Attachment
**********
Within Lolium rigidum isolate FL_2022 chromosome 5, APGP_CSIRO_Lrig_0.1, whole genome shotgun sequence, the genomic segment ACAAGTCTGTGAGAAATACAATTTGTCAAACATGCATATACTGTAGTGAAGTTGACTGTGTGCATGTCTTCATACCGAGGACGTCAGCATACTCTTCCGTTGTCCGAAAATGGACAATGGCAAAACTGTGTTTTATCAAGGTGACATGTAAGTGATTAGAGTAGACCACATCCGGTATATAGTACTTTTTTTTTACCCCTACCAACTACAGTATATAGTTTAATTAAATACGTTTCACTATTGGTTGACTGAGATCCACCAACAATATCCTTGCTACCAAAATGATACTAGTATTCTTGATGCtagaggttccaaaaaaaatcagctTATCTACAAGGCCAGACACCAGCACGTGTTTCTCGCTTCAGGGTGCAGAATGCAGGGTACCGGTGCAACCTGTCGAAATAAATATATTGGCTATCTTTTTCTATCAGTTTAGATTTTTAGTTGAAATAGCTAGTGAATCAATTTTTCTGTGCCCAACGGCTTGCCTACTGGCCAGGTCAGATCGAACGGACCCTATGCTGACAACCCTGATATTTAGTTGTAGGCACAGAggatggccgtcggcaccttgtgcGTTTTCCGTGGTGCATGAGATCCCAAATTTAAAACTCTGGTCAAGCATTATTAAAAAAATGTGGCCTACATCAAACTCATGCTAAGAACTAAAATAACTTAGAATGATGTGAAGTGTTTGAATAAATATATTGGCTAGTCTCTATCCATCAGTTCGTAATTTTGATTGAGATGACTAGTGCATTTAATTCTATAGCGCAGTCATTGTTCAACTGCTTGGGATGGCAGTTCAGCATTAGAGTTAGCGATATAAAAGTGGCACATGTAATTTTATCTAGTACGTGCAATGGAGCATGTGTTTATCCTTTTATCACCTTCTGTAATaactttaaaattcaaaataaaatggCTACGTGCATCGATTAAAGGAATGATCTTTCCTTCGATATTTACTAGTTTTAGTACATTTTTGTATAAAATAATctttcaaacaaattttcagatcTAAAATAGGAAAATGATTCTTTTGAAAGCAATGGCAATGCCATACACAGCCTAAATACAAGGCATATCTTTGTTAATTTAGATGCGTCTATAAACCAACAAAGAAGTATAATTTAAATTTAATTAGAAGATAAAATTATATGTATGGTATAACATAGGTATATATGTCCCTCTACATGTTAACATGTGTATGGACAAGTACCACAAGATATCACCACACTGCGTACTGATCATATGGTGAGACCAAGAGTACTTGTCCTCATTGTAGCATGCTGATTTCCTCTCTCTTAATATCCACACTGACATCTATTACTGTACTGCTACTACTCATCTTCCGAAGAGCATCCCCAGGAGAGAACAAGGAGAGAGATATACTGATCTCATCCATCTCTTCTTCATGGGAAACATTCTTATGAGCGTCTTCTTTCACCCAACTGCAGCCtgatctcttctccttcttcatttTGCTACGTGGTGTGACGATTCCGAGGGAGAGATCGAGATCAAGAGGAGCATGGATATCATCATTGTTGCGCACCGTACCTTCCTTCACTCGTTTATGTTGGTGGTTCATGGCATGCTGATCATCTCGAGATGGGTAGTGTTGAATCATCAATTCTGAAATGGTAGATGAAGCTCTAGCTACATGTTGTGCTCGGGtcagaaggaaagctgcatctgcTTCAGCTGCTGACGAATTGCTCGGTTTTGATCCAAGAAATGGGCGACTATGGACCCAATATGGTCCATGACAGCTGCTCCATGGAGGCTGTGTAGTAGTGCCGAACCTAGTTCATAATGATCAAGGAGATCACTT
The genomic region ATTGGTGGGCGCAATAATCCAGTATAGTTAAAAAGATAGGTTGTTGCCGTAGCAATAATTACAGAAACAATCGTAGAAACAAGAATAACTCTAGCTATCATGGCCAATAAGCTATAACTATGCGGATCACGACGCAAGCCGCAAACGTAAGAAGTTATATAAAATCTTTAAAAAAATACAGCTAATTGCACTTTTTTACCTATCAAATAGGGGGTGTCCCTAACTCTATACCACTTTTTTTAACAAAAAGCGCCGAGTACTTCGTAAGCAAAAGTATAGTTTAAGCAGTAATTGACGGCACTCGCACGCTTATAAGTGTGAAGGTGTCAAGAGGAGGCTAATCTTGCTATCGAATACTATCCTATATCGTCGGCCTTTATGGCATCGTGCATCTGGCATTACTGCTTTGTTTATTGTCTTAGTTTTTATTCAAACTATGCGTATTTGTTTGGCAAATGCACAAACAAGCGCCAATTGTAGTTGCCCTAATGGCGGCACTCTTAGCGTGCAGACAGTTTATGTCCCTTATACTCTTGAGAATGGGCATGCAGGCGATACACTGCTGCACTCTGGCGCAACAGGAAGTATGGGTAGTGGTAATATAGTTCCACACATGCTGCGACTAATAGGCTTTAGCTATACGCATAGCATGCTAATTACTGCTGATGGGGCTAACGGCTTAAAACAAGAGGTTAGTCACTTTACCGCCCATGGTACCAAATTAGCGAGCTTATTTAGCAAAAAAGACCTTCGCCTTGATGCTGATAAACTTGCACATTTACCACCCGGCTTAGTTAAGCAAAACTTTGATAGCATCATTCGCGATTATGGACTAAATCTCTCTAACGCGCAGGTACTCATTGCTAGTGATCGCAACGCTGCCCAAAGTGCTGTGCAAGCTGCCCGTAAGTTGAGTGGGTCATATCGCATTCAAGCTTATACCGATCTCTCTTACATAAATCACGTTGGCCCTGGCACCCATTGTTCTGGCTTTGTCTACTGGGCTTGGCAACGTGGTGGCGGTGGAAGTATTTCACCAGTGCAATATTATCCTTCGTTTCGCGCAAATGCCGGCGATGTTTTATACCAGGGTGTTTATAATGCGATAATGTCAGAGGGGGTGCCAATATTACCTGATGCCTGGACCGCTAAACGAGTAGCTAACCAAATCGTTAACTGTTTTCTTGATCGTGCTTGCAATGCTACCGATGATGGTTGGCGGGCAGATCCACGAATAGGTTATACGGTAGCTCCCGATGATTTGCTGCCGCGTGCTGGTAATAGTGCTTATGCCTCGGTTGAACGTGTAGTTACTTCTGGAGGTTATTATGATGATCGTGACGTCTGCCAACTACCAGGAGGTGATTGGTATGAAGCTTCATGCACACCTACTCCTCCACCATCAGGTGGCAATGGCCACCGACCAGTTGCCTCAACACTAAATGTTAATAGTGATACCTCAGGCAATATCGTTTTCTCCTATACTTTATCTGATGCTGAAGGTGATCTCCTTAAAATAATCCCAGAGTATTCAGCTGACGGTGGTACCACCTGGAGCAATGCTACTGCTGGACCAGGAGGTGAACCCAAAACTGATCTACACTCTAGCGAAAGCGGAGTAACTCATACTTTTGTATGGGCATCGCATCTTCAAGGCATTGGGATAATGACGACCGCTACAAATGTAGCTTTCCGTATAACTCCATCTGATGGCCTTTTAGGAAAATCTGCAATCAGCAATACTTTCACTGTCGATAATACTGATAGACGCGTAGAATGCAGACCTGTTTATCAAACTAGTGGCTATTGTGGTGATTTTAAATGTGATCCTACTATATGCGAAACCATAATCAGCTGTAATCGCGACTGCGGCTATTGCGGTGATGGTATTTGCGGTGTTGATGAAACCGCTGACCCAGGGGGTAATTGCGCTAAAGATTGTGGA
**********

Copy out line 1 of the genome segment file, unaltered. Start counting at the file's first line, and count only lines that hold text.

Within Lolium rigidum isolate FL_2022 chromosome 5, APGP_CSIRO_Lrig_0.1, whole genome shotgun sequence, the genomic segment ACAAGTCTGTGAGAAATACAATTTGTCAAACATGCATATACTGTAGTGAAGTTGACTGTGTGCATGTCTTCATACCGAGGACGTCAGCATACTCTTCCGTTGTCCGAAAATGGACAATGGCAAAACTGTGTTTTATCAAGGTGACATGTAAGTGATTAGAGTAGACCACATCCGGTATATAGTACTTTTTTTTTACCCCTACCAACTACAGTATATAGTTTAATTAAATACGTTTCACTATTGGTTGACTGAGATCCACCAACAATATCCTTGCTACCAAAATGATACTAGTATTCTTGATGCtagaggttccaaaaaaaatcagctTATCTACAAGGCCAGACACCAGCACGTGTTTCTCGCTTCAGGGTGCAGAATGCAGGGTACCGGTGCAACCTGTCGAAATAAATATATTGGCTATCTTTTTCTATCAGTTTAGATTTTTAGTTGAAATAGCTAGTGAATCAATTTTTCTGTGCCCAACGGCTTGCCTACTGGCCAGGTCAGATCGAACGGACCCTATGCTGACAACCCTGATATTTAGTTGTAGGCACAGAggatggccgtcggcaccttgtgcGTTTTCCGTGGTGCATGAGATCCCAAATTTAAAACTCTGGTCAAGCATTATTAAAAAAATGTGGCCTACATCAAACTCATGCTAAGAACTAAAATAACTTAGAATGATGTGAAGTGTTTGAATAAATATATTGGCTAGTCTCTATCCATCAGTTCGTAATTTTGATTGAGATGACTAGTGCATTTAATTCTATAGCGCAGTCATTGTTCAACTGCTTGGGATGGCAGTTCAGCATTAGAGTTAGCGATATAAAAGTGGCACATGTAATTTTATCTAGTACGTGCAATGGAGCATGTGTTTATCCTTTTATCACCTTCTGTAATaactttaaaattcaaaataaaatggCTACGTGCATCGATTAAAGGAATGATCTTTCCTTCGATATTTACTAGTTTTAGTACATTTTTGTATAAAATAATctttcaaacaaattttcagatcTAAAATAGGAAAATGATTCTTTTGAAAGCAATGGCAATGCCATACACAGCCTAAATACAAGGCATATCTTTGTTAATTTAGATGCGTCTATAAACCAACAAAGAAGTATAATTTAAATTTAATTAGAAGATAAAATTATATGTATGGTATAACATAGGTATATATGTCCCTCTACATGTTAACATGTGTATGGACAAGTACCACAAGATATCACCACACTGCGTACTGATCATATGGTGAGACCAAGAGTACTTGTCCTCATTGTAGCATGCTGATTTCCTCTCTCTTAATATCCACACTGACATCTATTACTGTACTGCTACTACTCATCTTCCGAAGAGCATCCCCAGGAGAGAACAAGGAGAGAGATATACTGATCTCATCCATCTCTTCTTCATGGGAAACATTCTTATGAGCGTCTTCTTTCACCCAACTGCAGCCtgatctcttctccttcttcatttTGCTACGTGGTGTGACGATTCCGAGGGAGAGATCGAGATCAAGAGGAGCATGGATATCATCATTGTTGCGCACCGTACCTTCCTTCACTCGTTTATGTTGGTGGTTCATGGCATGCTGATCATCTCGAGATGGGTAGTGTTGAATCATCAATTCTGAAATGGTAGATGAAGCTCTAGCTACATGTTGTGCTCGGGtcagaaggaaagctgcatctgcTTCAGCTGCTGACGAATTGCTCGGTTTTGATCCAAGAAATGGGCGACTATGGACCCAATATGGTCCATGACAGCTGCTCCATGGAGGCTGTGTAGTAGTGCCGAACCTAGTTCATAATGATCAAGGAGATCACTT